All the structures belonging to an agricultural concern and used as dwellings or in its operation.
Land where edible plants are grown to feed the household.
Building where poultry are housed; a distinction is often made between laying units and fattening units.
Open area around which the farm buildings are situated.
Shelter constructed to house a bee colony that produces honey and pollinates fruit trees.
Tree that bears edible fruit, usually intended for human consumption.
Building where ovines (rams and ewes) are housed; these sheep are raised mainly for their meat and wool, and sometimes for their milk.
Structure with translucent walls where vegetables are grown under controlled conditions that promote their growth.
Land planted with fruit trees.
Fenced-in space where animals can move about.
Building used to house pigs, usually raised to be slaughtered.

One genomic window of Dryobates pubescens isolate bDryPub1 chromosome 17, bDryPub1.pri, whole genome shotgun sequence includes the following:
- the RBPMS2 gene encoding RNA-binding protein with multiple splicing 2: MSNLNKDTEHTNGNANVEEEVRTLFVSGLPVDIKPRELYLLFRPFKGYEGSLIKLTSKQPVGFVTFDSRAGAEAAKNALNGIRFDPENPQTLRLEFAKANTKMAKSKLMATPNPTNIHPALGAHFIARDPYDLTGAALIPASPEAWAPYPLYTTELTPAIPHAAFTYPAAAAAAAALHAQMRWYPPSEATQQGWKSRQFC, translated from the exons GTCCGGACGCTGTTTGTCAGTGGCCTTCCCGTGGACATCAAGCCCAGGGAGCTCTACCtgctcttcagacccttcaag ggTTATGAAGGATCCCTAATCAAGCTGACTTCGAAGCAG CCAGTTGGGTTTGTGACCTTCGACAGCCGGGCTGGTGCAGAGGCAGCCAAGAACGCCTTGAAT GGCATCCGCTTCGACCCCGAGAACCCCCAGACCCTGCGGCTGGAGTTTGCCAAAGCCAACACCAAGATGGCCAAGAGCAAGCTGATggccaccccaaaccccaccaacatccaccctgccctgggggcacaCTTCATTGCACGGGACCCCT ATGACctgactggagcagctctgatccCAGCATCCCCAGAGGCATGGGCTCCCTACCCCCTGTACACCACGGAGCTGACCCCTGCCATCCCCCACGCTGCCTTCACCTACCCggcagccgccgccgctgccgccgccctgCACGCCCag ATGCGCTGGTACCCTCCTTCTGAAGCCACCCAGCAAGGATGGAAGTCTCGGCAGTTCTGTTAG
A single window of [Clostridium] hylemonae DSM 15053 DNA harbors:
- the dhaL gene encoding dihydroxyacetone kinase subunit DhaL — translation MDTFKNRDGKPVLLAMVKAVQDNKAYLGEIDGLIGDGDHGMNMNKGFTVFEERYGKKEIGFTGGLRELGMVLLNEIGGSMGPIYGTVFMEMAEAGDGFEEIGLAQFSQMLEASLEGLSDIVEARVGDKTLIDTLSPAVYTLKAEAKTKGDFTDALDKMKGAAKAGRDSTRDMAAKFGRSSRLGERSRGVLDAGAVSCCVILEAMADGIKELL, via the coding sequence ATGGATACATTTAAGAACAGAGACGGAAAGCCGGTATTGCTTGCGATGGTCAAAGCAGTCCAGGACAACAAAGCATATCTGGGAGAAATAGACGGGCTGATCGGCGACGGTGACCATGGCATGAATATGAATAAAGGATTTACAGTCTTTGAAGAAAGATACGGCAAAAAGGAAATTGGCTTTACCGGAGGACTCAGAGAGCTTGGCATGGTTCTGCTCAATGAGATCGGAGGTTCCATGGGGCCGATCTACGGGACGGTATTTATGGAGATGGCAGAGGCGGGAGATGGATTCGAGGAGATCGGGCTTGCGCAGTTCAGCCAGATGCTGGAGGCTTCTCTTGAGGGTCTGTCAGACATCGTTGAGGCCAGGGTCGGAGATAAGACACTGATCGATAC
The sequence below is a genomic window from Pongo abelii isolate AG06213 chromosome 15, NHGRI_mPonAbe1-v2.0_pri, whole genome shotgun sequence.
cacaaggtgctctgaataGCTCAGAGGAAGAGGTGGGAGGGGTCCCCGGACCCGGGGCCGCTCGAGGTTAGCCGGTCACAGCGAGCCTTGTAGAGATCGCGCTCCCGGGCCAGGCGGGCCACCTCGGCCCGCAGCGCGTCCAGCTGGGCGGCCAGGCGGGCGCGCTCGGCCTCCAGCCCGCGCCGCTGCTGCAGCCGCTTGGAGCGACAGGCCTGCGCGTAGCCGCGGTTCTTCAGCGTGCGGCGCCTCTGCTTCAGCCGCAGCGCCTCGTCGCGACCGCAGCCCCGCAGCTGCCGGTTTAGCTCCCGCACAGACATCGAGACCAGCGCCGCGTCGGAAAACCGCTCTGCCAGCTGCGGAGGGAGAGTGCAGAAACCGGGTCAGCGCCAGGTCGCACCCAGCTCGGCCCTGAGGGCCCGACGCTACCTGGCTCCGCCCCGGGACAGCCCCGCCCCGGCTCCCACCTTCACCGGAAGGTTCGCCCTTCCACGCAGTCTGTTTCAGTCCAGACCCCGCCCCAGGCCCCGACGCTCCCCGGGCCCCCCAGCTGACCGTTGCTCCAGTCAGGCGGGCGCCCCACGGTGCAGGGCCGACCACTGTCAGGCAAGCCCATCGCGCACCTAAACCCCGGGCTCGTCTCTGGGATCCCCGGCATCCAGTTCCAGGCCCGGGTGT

Long flat structure used to store silage; filling it requires no specialized equipment.
Cylindrical structure used to store silage; it is always filled from the top, using a specially constructed apparatus.
Building where bovines are housed; the animals are often separated by age or type (raised for meat or for milk).
Room where milk is stored and refrigerated before it is collected; it is also the place where milk is converted into butter and other by-products.
Ground covered in grass, which the farmer mows to produce fodder (hay, alfalfa, etc.) for cattle.
Variety of corn used as cattle feed.
House where the farmer and the farmer’s family live.
Tree planted for decorative purposes.
Building usually meant to house farm machinery.
Building used mainly to store harvested crops, straw and hay.
Part of the barn, often the equivalent of an attic, where hay is stored to protect it from bad weather.
Wooden or metal barrier used to delimit a section of land so it can be used for a particular purpose.
Fenced-in grassy tract of land set aside for cattle to graze on.
Arable land temporarily left unsown to allow the soil to replenish its reserves.